A study shows more businesses were launched last year, though fewer by women.
Immigrants continue to launch U.S. ventures at a faster rate than native-born Americans, while the number of startups led by women is declining, according to a new study by the Ewing Marion Kauffman Foundation, a Kansas City, Mo.-based entrepreneurship advocacy group.
Last year, an average of 495,000 businesses were launched in the United States every month, a slight increase from 2006, the study shows. While more men started businesses in 2007, the number started by women declined from 0.23 percent to 0.2 percent.
"That change was more than a blip," said Robert Litan, the group's vice president of research and policy. "It could be that male entrepreneurship could be a reaction to the recession, and since there are more men than women in the labor force, more men are hit by layoffs and they're forming businesses," Litan said, adding it would take several more months to see a clearer trend emerge.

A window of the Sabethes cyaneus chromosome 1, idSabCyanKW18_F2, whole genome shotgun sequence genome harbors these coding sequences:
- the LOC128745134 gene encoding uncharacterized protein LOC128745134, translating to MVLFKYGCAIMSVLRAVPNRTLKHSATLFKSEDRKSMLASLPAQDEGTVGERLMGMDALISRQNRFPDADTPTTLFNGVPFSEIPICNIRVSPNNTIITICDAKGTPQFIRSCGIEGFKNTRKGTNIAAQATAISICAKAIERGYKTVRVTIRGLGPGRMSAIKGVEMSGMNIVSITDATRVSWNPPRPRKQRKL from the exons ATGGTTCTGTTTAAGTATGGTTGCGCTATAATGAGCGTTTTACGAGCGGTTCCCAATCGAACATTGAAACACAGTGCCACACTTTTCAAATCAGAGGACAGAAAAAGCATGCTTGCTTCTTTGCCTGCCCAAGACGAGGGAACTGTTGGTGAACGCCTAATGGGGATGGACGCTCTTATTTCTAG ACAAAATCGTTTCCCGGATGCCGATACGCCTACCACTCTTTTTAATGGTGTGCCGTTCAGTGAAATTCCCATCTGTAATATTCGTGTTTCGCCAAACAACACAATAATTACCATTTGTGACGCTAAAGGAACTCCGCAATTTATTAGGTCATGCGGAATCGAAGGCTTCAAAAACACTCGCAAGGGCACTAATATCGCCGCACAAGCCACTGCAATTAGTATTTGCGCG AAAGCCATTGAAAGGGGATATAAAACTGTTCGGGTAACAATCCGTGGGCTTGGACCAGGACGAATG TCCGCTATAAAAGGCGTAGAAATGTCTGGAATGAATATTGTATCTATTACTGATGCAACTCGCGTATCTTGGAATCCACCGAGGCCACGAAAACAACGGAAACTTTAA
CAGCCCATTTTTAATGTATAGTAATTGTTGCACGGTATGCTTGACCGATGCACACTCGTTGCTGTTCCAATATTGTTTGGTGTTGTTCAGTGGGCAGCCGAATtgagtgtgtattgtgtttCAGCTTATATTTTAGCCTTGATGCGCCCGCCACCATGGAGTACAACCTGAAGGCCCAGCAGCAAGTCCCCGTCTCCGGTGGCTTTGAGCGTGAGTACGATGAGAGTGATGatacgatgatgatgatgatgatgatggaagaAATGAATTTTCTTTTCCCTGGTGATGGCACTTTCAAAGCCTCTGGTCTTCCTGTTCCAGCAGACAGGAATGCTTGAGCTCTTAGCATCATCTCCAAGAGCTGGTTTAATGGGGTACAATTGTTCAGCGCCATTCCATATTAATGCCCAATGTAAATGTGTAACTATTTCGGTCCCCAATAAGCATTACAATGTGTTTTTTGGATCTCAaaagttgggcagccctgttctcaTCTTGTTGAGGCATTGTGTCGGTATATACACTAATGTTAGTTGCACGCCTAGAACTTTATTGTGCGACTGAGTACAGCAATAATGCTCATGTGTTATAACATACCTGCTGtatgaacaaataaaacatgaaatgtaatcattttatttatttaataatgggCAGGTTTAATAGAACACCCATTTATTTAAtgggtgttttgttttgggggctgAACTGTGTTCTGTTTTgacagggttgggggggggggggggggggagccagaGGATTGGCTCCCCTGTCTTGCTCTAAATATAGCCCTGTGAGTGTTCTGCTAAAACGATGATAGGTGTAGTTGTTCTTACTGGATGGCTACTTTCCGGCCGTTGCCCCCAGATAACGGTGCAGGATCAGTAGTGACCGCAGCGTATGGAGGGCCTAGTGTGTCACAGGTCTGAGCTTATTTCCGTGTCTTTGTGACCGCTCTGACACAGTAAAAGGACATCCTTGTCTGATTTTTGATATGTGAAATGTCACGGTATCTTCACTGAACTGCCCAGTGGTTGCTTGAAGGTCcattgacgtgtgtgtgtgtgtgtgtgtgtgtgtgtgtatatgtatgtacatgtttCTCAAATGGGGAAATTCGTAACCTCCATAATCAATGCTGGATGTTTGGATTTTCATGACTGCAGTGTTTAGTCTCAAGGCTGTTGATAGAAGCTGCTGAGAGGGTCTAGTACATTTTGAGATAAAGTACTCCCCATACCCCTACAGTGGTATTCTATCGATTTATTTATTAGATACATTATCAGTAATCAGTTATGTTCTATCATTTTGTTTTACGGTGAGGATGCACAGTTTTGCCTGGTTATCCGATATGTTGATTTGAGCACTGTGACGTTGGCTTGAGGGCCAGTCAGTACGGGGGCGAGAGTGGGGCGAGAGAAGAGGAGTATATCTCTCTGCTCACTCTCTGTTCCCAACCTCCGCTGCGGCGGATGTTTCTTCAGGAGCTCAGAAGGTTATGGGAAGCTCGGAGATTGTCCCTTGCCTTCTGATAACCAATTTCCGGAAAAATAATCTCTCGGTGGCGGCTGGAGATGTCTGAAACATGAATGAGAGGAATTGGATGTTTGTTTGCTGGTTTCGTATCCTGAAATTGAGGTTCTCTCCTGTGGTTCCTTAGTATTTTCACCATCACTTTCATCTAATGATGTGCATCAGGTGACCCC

Meanwhile, immigrants continued to outpace native-born Americans in startup activity. Nearly half a percent of all immigrants started businesses in 2007, the study found.
Immigrants often gravitate to entrepreneurial ventures as a result of weaker language skills and social connections, making more traditional jobs harder to secure, Litan said.
"Entrepreneurship represents a way to crack the American economy in a way that the job market often does not," he said.